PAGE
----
28 Democritus, DK B 117: “We know nothing in reality; for truth lies in an abyss.” (Freeman, ibid.)
29 One might think that given John Locke’s intentions in his “Epistle to the Reader,” the founding father of the modern “way of ideas” (along with René Descartes) might be styled a Socratic in spirit. See John Locke, Essay concerning Human Understanding, in The Works of John Locke in Nine Volumes, ed. Sir G. Knaller and T. A. Dean, 12th ed. (London: Rivington, 1824) vol. 1, xlvii–xlix. Yet this reading of Locke’s proto-critique of reason cannot stand. The Socratic suggestion to clarify ambiguities in speech is not to find a complete genetic account of all our thoughts and from thence the limits of reason, but to find an art about reasoning, which is still primarily based upon speech as an entry-point. As Deely, “Two Approaches to Language”, 879, emphasizes, Locke is forced to concern himself with words as signs near the end of his Essay, but his empirical assumptions about the nature of thought prevent him from a satisfactory resolution to the problem of how words signify things.
30 Compare Aristotle, On the Soul, III.8, 432a10-11 and also III.3, 427b16-21.
31 See Ernan McMullin, “Is Philosophy Relevant to Cosmology?” American Philosophical Quarterly 18.3 (1981): 187.
32 While the main ideas of the “test of self-reference” arise from Socrates, Plato, and Aristotle, the term and examples of application to contemporary science I learned from courses given by Richard F. Hassing. He describes this test in his Cartesian Psychophysics and the Whole Nature of Man: On Descartes’s Passions of the Soul (Lanham: Lexington Books, 2015) 130, n. 8: “Reductionist materialism will always want to claim a place in these disputes [about the mind-body problem], but I think it, unlike the philosophical accounts, fails the test of self-reference (how can a mere aggregate of particles want to claim a truth?).” Consider also Hassing’s introduction to and contributed essay “Modern Natural Science and the Intelligibility of Human Experience”, in Final Causality in Nature and Human Affairs, Studies in Philosophy and the History of Philosophy, ed. by Richard F. Hassing, v. 30, 211–56 (Washington, D.C.: The Catholic University of America Press, 1997).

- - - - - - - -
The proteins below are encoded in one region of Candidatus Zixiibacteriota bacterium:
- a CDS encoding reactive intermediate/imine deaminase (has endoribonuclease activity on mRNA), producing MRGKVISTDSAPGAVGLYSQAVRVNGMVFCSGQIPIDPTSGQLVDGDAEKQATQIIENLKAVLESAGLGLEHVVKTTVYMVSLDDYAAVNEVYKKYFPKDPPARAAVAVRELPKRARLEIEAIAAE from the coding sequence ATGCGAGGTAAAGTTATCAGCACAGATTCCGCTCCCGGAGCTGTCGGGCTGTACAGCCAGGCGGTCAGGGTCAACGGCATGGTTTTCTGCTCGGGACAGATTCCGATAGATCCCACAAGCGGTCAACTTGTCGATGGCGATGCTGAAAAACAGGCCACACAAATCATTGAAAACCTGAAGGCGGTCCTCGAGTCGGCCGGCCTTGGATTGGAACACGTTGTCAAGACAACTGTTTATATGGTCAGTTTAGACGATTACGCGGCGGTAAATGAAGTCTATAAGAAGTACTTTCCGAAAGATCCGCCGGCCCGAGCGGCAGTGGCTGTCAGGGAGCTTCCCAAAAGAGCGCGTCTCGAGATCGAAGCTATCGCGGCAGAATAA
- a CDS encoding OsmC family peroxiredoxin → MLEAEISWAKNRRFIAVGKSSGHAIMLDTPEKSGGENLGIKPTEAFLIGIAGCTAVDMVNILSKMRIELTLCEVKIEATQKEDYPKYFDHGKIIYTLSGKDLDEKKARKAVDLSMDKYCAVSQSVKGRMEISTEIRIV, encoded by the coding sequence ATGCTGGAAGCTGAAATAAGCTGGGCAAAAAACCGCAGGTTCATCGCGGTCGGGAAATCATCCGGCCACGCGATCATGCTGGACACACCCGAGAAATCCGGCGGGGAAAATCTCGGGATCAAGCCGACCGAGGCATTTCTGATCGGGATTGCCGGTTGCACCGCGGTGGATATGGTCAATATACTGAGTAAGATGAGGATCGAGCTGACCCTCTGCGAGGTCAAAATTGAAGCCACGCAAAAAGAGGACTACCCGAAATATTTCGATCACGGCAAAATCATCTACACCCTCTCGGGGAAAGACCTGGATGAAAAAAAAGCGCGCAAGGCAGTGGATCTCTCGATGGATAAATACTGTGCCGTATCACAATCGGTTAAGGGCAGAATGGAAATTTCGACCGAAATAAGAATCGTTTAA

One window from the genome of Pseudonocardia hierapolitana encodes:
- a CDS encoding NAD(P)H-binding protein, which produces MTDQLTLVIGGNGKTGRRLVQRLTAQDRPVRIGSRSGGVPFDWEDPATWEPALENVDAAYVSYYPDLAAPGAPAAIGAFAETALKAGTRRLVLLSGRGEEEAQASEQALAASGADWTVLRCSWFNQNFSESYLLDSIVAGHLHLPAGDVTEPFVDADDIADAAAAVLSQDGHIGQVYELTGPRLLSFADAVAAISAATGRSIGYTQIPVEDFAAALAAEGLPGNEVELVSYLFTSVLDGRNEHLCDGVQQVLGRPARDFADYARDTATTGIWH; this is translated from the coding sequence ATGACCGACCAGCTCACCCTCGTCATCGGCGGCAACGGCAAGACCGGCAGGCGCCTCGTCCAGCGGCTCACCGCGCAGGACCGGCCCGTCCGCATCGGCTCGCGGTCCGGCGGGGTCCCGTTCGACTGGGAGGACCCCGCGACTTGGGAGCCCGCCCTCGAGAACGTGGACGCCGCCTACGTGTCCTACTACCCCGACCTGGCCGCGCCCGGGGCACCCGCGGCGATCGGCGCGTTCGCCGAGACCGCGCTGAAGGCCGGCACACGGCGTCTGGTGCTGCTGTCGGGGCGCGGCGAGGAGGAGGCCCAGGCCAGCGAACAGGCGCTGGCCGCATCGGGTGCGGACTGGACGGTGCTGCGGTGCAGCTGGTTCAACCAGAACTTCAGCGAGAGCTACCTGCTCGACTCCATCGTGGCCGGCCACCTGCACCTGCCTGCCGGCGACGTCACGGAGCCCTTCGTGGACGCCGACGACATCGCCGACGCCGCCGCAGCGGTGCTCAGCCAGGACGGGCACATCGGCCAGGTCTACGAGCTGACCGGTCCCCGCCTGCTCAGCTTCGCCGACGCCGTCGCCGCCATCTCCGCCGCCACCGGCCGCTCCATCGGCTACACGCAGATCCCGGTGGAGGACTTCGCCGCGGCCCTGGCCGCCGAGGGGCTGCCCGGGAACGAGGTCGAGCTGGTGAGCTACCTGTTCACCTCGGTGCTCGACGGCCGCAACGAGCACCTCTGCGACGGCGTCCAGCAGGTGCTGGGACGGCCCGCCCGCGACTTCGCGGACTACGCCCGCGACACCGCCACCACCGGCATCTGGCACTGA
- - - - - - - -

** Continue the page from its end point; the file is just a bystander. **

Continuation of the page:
33 Vallicella, “Two Dogmas of Analysis”, who outlines a tetralemma for the account of existence as instantiation given by modern predicate logic, 56: “If the account avoids circularity by eliminating singular existence, then it is objectionable for this very reason.”
34 Consider Robert Sokolowski, Phenomenology of the Human Person (Cambridge University Press, 2008) 223, on the materialism of Francis Crick; ch. 10 of Alvin Plantinga, Where the Conflict Really Lies: Science, Religion, and Naturalism (New York: Oxford University Press, 2011), in particular 316ff, on Darwin’s “horrid doubt” and the epistemic argument against evolutionary naturalism; Thomas Nagel, Mind and Cosmos: Why the Materialist Neo-Darwinian Conception of Nature Is Almost Certainly False (Oxford University Press, 2012) in general; and George F. R. Ellis, How Can Physics Underlie the Mind? Top-Down Causation in the Human Context (Berlin/Heidelberg: Springer, 2016) 29–30, on the need for a true account of top-down causality (if his should turn out to be false) so as to explain the possibility of theoretical physicists.